Among the stories, the one about bandleader Billy Eckstine wooing young Davis is interesting and usually glossed over in other accounts. Interesting too are the remembrances of Davis as a strong creative player in his pre-bebop days in St. Louis. Pieces dealing with Charlie Parker add to the puzzle and claim, without much supporting evidence, that Parker was responsible for Davis acquiring a heroin habit.

The sections about the relationship between Davis and his children, especially his eldest son (the other children are glossed over) have merit. For those who want to go there, this is fresh stuff, put out there without sugar topping. Davis could be a good father, and a neglectful one. He could be very difficult, as when teaching his son to play the trumpet, but he could be proud and supportive, as he was of his accomplishments as an amateur boxer. Stories are there, short in form, but interesting in the cumulative. The book also shows that the author was a longtime supporter of his father, often when he was much needed—during times of ill health, and times when Davis could have gotten into trouble with drug dealers had it not been for the bodyguard-like presence of his son. Some of these stories are revealing and worth reading.

There are stories of warmth and normalcy, and those that aren't so pleasant: the drug use, the women and the dark times. His son acknowledges all this with honesty and objectivity but doesn't add much to what we already know. Many of the stories contain repetitious elements. Some are overstated. There are references to a man claimed as a fourth, illegitimate son, and suggestions that there may be many more. But the supporting evidence is far from conclusive. And while that part of the book which deals with the battles among Davis' offspring over his will tells much that has not been heard before, it's all about Davis' descendants, not Davis himself.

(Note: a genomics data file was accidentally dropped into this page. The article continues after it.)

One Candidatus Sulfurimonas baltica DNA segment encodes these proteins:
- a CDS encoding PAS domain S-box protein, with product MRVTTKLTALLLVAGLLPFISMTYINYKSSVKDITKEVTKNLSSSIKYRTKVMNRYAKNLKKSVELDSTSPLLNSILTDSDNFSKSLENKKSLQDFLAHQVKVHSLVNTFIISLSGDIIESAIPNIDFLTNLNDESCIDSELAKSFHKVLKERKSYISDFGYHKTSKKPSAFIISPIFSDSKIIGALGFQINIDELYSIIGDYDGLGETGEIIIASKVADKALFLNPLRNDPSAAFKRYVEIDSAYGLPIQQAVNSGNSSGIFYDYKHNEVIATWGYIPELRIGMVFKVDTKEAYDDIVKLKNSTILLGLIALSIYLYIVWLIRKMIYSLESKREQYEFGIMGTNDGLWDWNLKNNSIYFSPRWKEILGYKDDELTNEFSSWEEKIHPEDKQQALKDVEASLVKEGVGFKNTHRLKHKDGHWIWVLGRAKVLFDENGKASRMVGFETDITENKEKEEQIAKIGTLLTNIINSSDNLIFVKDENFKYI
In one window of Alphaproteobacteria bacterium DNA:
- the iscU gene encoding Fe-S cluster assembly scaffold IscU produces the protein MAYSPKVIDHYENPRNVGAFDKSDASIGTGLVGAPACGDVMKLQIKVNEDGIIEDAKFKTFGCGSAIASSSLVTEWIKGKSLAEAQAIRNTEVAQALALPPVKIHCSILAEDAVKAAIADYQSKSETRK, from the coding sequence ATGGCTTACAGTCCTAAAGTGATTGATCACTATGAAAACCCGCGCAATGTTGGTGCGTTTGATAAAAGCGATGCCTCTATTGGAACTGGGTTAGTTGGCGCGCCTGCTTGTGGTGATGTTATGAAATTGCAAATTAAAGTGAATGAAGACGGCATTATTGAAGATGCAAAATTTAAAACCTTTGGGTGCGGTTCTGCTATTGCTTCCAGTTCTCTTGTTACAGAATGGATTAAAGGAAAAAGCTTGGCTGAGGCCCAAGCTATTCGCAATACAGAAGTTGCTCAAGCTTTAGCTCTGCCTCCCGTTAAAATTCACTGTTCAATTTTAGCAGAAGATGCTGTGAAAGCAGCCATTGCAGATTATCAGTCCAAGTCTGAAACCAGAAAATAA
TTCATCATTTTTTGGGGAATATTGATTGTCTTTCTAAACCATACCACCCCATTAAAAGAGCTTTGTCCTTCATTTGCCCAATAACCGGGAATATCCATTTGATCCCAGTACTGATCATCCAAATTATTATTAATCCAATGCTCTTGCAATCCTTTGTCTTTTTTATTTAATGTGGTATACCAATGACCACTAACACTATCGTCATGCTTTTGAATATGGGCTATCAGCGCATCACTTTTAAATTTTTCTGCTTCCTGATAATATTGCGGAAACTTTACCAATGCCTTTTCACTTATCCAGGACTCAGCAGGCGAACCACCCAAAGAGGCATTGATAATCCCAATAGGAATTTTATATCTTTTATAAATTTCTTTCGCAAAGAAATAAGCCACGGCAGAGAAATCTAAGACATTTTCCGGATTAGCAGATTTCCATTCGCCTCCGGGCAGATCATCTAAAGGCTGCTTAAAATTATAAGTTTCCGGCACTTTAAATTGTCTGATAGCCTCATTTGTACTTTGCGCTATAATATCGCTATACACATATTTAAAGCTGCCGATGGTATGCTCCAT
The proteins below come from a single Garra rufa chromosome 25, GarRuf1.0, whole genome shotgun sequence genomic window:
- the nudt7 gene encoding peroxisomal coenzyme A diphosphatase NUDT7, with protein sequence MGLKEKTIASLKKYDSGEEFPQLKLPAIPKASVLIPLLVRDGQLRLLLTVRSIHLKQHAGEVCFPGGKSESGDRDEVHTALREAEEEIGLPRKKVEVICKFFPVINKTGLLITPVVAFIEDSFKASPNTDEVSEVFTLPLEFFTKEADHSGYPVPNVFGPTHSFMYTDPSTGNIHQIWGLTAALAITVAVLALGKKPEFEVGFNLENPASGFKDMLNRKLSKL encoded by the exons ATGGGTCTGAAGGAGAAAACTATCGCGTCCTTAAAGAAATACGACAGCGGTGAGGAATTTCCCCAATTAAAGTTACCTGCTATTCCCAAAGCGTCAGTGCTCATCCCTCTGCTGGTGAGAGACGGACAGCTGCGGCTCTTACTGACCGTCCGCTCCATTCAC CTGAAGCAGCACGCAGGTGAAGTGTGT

Tags

comments powered by Disqus

More Articles

Read Listening For The Secret: The Grateful Dead And The Politics Of Improvisation Book Reviews Listening For The Secret: The Grateful Dead And The...
by Ian Patterson
Published: December 10, 2017
Read All That's Jazz Book Reviews All That's Jazz
by Phil Barnes
Published: December 6, 2017
Read Sticky Fingers: The Life and Times of Jann Wenner and Rolling Stone Magazine Book Reviews Sticky Fingers: The Life and Times of Jann Wenner and...
by Doug Collette
Published: November 18, 2017
Read Claude Ranger: Canadian Jazz Legend Book Reviews Claude Ranger: Canadian Jazz Legend
by David A. Orthmann
Published: November 15, 2017
Read Softly, With Feeling Book Reviews Softly, With Feeling
by Richard J Salvucci
Published: October 24, 2017
Read Good Things Happen Slowly: A Life In And Out Of Jazz Book Reviews Good Things Happen Slowly: A Life In And Out Of Jazz
by Mark Corroto
Published: September 13, 2017
Read "Softly, With Feeling" Book Reviews Softly, With Feeling
by Richard J Salvucci
Published: October 24, 2017
Read "Go Slow: The Life of Julie London" Book Reviews Go Slow: The Life of Julie London
by Richard J Salvucci
Published: June 30, 2017
Read "David Bowie: Behind the Curtain" Book Reviews David Bowie: Behind the Curtain
by Nenad Georgievski
Published: August 20, 2017
Read "The Blues: Why It Still Hurts So Good" Book Reviews The Blues: Why It Still Hurts So Good
by Doug Collette
Published: February 20, 2017

Support All About Jazz's Future

We need your help and we have a deal. Contribute $20 and we'll hide the six Google ads that appear on every page for a full year!